MegaTron MegaTron - 1 year ago 56
C# Question

DI container for 2 layers

I'm trying to design WebApi application with using IoC like Ninject. I have the following layers(3 projects):

  • Domain(Repository) layer

  • Service

  • Web API application core

The Repository layer has interface
and a few implementations of it. And in the Service also exists interface
with a two different implementations.

Could you please advise me should I use DI container (Ninject) in WebApi project to bind
and DI container in the Service project to bind

Or maybe should I use only one DI in WebAppi project?

Answer Source

A practical way I have found to set up Ninject modules can be found below.


  1. Create an assembly called DependencyResolution
  2. Create the Ninject modules (that you will utilize in your WebAPI project)
  3. Have only this DependencyResolution and your Domain projects referenced in your WebAPI project
  4. Initalize/register your modules in NinjectWebCommon.cs


  1. Should be easy as create a project, add Ninject as reference from NuGet for instance.
  2. Add new class file(s) to this project named after the modules you want to create like: ServiceModule.cs, RepositoryModule.cs, etc. Create your Ninject module(s). For detailed instructions on this you can refer my answer on this.
  3. In your WebAPI project, you add reference to this just created DependencyResolution project and your Domain project.
  4. Initializing/registering your just created module(s) in the WebAPI project's NinjectWebCommon.cs as:

    private static void RegisterServices(IKernel kernel)
        var modules = new List<INinjectModule>
            new ServiceModule(),
            new RepositoryModule()

I will also try to address another concern that is loosely related to your question. I think your current layering setup would need a bit to be changed.

The basic and probably my biggest problem with your layers are that you mix up and therefore tightly couple the Domain and Repository which is clearly an infrastructural concern.

I would suggest to re-architect your layers as:

  • Domain
  • Services
  • Infrastructure (Repository implementations could go here for instance)
  • Dependency Resolution
  • WebAPI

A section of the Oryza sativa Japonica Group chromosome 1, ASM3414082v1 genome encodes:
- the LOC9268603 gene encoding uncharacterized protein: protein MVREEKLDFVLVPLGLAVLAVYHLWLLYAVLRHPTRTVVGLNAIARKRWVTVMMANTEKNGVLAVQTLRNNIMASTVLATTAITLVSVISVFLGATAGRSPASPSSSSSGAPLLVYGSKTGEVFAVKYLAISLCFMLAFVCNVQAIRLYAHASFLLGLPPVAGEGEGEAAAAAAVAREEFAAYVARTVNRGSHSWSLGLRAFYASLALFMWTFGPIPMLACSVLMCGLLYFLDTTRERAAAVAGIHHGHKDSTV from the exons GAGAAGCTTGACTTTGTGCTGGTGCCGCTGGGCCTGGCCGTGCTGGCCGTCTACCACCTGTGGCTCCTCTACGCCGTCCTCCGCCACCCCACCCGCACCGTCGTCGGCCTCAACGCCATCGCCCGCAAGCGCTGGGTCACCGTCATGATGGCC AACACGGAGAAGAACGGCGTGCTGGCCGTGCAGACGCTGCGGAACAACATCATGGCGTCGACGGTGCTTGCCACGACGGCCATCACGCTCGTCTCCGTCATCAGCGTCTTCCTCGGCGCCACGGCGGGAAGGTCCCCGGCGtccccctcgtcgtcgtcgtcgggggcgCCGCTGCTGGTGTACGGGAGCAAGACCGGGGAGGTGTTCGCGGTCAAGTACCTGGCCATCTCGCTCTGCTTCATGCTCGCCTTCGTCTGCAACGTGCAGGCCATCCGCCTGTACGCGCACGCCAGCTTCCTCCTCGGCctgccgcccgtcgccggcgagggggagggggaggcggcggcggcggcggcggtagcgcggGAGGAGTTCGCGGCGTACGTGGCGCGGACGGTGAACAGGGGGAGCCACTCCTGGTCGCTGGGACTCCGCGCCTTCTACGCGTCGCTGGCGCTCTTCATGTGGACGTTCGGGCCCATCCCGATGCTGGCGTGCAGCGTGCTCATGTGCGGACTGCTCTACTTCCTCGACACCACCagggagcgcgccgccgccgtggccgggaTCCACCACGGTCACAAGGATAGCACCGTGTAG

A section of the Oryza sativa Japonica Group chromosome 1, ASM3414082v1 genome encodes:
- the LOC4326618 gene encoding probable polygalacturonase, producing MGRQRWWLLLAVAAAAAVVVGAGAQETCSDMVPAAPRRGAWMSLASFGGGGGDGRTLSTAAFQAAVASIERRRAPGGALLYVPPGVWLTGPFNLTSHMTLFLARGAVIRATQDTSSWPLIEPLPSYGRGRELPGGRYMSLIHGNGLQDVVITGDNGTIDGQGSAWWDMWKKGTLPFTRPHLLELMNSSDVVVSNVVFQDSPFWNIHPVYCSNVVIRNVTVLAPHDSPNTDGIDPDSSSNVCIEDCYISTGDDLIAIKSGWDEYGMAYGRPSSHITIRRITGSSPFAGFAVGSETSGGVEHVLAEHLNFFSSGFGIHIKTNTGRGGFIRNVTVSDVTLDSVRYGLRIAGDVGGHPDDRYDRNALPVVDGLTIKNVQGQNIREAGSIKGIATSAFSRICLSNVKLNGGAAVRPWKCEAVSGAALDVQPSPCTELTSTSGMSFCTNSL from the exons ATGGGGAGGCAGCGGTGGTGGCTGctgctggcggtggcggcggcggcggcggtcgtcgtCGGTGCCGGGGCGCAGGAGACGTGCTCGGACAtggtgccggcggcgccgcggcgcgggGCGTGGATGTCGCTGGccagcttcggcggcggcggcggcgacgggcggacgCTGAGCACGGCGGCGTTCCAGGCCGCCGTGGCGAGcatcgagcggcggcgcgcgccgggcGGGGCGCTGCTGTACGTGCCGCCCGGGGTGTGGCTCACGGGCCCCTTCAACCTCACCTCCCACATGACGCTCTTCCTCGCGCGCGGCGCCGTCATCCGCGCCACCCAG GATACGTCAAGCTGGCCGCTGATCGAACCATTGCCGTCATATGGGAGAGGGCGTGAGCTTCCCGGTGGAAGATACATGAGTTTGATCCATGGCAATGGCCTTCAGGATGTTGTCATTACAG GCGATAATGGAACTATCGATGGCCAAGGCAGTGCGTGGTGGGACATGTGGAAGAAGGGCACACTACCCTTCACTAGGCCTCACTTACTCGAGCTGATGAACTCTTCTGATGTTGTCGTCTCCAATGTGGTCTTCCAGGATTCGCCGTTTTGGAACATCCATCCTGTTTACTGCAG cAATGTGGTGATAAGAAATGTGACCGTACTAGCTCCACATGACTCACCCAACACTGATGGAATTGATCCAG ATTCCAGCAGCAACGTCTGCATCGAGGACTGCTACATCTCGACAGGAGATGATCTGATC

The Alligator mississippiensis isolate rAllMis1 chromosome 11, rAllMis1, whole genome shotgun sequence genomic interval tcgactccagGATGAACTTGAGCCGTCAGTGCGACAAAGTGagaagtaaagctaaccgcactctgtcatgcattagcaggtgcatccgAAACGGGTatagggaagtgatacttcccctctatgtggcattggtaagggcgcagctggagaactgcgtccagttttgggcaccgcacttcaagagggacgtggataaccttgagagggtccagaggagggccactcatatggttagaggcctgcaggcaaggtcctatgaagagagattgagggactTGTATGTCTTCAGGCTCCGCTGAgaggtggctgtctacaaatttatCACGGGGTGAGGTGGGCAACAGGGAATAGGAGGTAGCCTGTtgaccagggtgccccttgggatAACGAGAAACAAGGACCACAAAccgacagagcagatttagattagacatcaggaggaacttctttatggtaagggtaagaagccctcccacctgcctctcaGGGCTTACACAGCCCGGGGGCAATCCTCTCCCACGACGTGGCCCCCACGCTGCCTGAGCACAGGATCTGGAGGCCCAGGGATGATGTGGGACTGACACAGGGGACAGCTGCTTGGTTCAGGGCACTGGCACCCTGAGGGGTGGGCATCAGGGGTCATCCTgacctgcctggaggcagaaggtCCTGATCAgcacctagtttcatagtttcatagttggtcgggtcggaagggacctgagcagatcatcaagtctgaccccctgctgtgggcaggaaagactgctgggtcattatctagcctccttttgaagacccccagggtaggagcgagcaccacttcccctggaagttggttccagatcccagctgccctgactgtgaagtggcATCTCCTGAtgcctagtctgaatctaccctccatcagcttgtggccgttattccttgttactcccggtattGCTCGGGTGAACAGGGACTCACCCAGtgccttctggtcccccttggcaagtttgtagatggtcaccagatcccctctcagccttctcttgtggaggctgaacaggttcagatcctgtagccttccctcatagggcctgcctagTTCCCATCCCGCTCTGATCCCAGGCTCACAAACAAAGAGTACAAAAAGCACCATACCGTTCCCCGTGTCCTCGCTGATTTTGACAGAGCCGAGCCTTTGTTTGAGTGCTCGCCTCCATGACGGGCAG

Do not forget that your Domain layer should not have any idea about infrastructural details like Repository, else you are going to tightly couple your domain with unneeded implementation details.

EDIT: From the comments I see that you have some concerns about where to place and how to name things which is obviously one of the hardest things in programming.

So my thoughts on clearing this confusion up are:

Layer: is a logical separation or collection point of classes, methods, etc. that those belong together.

Each layer can consists of multiple projects or assemblies. So if you want to categorize your projects into layers, you could create directories in your solution named about your layers and place the individual projects inside these directories. It's really just a matter of taste in the mouth, take it just as a tip.

Example structure

  1. Solution root
  2. Core directory
    • Domain assembly: the root of you domain where you have your business or domain entities AND the all the interfaces that your domain is using.
    • Domain services assembly (just could be in Domain assembly as well)
  3. Services directory
    • Application services assembly: for example an example this assembly houses services or facades that spans operations accross multiple domain entities or aggregates, etc.)
  4. Infrastructure directory
    • Repository assembly: this is where you have the implementations of your EF repositories
    • Custom logging/email/whatever else assemblies or implementations that doesn't belong to the domain.
    • DependencyResolution assembly: this is the place of your NInject modules and all IOC container related wirings.
  5. UI directory
    • WebAPI assembly
    • Asp.Net MVC assembly


The Dependency Resolution project has references to any needed assemblies (Domain for interfaces, Services/Infrastructure for their implementations) and wire them altogether for later use.

The WebAPI project would only need to have reference added Domain and Dependency Resolution so then you could just ask for your interfaces in your WebAPI methods/functions public constructor and Ninject will do the dirty job for you behind the scenes.

Please don't forget that this is just an easy quick 'n dirty architecture suggestion of mine, without knowing your exact requirements and use cases.

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